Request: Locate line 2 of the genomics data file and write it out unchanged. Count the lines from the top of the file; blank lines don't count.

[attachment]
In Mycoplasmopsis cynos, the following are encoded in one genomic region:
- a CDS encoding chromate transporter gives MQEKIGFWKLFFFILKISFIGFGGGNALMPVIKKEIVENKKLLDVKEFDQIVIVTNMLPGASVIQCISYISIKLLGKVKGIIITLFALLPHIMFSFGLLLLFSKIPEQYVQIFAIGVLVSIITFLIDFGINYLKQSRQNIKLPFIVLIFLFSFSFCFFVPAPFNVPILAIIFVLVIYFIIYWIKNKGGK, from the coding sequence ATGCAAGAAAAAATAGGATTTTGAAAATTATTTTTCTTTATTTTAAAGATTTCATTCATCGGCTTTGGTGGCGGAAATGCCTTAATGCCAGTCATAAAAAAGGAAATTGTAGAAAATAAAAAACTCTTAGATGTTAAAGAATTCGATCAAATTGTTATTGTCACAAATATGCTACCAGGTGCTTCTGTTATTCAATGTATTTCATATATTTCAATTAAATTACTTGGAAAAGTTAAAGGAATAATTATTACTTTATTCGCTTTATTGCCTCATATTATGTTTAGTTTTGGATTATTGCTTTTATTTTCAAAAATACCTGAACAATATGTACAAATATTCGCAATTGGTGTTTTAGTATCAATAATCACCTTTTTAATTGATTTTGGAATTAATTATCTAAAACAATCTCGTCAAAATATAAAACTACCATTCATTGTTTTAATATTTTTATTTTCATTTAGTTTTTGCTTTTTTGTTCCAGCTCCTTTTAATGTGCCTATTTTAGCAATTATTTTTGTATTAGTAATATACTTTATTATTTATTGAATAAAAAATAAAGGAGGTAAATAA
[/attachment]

- a CDS encoding chromate transporter gives MQEKIGFWKLFFFILKISFIGFGGGNALMPVIKKEIVENKKLLDVKEFDQIVIVTNMLPGASVIQCISYISIKLLGKVKGIIITLFALLPHIMFSFGLLLLFSKIPEQYVQIFAIGVLVSIITFLIDFGINYLKQSRQNIKLPFIVLIFLFSFSFCFFVPAPFNVPILAIIFVLVIYFIIYWIKNKGGK, from the coding sequence ATGCAAGAAAAAATAGGATTTTGAAAATTATTTTTCTTTATTTTAAAGATTTCATTCATCGGCTTTGGTGGCGGAAATGCCTTAATGCCAGTCATAAAAAAGGAAATTGTAGAAAATAAAAAACTCTTAGATGTTAAAGAATTCGATCAAATTGTTATTGTCACAAATATGCTACCAGGTGCTTCTGTTATTCAATGTATTTCATATATTTCAATTAAATTACTTGGAAAAGTTAAAGGAATAATTATTACTTTATTCGCTTTATTGCCTCATATTATGTTTAGTTTTGGATTATTGCTTTTATTTTCAAAAATACCTGAACAATATGTACAAATATTCGCAATTGGTGTTTTAGTATCAATAATCACCTTTTTAATTGATTTTGGAATTAATTATCTAAAACAATCTCGTCAAAATATAAAACTACCATTCATTGTTTTAATATTTTTATTTTCATTTAGTTTTTGCTTTTTTGTTCCAGCTCCTTTTAATGTGCCTATTTTAGCAATTATTTTTGTATTAGTAATATACTTTATTATTTATTGAATAAAAAATAAAGGAGGTAAATAA